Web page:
As I sat there, staring at the stars above and listening to those sounds, I was as happy as ever. Despite the hard ground and the lack of modern comforts, I felt completely connected to nature – and myself. We were sleeping in the open, in the bushveld, alongside an African river, among wild animals. It might sound strange, but what more could you ask for?
During the days that followed, we saw several white rhino, as well as black rhino crossing the river in front of camp. One morning, we awoke to a herd of 200 buffalo drinking in the river. Giraffe, impala, blue wildebeest and zebra mingled around us.
On our last night, we were visited by two elephant bulls that drank from the other side of the river, barely taking note of us. I felt a strange mixture of elation and melancholy. Our spirits had soared while living in the wilderness.
But Africa’s remaining wild places are increasingly threatened. Although pockets still remain, most of the continent’s wildlife has already disappeared. iMfolozi is no different. Two coal mines already operate on its borders and during the third night on the trail, I could hear the distant blasting of dynamite and the faint rumbling of the coal train to the nearby port of Richard’s Bay.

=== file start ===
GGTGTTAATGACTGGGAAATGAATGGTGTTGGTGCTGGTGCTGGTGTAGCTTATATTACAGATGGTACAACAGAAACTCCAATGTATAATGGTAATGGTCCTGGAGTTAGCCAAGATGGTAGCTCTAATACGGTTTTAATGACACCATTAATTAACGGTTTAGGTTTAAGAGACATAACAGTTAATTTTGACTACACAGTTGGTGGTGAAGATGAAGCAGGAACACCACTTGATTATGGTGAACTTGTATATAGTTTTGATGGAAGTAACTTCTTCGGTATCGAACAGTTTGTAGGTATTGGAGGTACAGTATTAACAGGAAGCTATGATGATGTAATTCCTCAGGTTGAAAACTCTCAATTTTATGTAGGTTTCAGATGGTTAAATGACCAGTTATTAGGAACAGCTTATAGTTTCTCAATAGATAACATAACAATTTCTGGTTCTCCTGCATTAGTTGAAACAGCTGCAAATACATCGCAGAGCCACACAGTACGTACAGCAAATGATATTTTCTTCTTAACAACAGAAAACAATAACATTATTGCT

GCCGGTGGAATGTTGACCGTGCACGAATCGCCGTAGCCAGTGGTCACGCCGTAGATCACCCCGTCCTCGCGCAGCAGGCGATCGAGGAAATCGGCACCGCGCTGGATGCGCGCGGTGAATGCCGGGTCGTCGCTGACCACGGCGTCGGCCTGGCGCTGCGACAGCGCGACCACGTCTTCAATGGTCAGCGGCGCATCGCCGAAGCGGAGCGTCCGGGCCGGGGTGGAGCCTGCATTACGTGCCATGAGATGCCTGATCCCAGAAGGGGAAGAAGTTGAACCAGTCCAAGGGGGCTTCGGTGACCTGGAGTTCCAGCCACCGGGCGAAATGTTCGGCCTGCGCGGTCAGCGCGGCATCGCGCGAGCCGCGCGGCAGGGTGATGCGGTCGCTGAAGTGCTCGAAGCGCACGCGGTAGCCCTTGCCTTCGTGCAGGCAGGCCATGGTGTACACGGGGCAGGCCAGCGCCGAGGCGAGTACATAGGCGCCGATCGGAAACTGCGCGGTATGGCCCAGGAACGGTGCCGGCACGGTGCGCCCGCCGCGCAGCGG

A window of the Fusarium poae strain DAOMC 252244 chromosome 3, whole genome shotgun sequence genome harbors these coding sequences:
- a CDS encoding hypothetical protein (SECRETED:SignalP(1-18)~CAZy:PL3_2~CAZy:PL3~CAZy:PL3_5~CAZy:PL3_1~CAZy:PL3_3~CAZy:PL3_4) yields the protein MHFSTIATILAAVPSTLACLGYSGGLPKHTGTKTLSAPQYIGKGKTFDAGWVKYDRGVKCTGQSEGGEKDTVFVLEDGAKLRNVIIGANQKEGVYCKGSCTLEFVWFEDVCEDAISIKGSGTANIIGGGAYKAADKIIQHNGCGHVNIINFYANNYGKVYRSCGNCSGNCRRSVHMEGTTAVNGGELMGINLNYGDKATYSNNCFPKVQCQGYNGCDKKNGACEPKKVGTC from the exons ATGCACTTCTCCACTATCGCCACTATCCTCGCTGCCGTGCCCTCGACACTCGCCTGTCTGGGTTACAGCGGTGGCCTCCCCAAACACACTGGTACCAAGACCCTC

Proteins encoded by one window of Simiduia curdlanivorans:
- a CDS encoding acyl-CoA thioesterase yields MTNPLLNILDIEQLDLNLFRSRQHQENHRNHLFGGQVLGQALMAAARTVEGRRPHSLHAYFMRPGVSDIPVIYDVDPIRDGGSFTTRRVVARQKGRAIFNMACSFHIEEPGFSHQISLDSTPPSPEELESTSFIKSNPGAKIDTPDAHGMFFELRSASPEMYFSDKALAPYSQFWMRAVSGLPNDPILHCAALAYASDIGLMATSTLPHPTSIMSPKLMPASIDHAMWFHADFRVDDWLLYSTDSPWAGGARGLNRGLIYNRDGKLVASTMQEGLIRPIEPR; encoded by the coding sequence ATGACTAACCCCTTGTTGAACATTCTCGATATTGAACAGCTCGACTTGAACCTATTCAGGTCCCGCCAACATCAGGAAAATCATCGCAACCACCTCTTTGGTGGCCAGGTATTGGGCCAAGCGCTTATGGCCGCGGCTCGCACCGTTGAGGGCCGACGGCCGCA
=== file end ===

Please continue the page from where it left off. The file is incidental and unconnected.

Now, a new open-cast coal mine is planned for the southern boundary of the wilderness area, right next to where we’d been walking. My heart sank when I considered that this sacred place could be compromised again by the greed of man.
But whatever sadness may have haunted me during that cold night, it vanished at sunrise, when warm light flowed back into the sky and reflected off the river like molten gold.
Then as we were packing up, a pride of nine lions emerged on the opposite bank to watch us. Could there be a more ‘African’ morning than this? When everything seems right in the world, and man is at peace with himself, the wild animals and the land?
Ultimately, iMfolozi’s wild animals and landscapes inspire an endless love and appreciation for life itself. It’s a trail everyone should do at least once, to inspire and remind us to love ourselves, each other and our environment.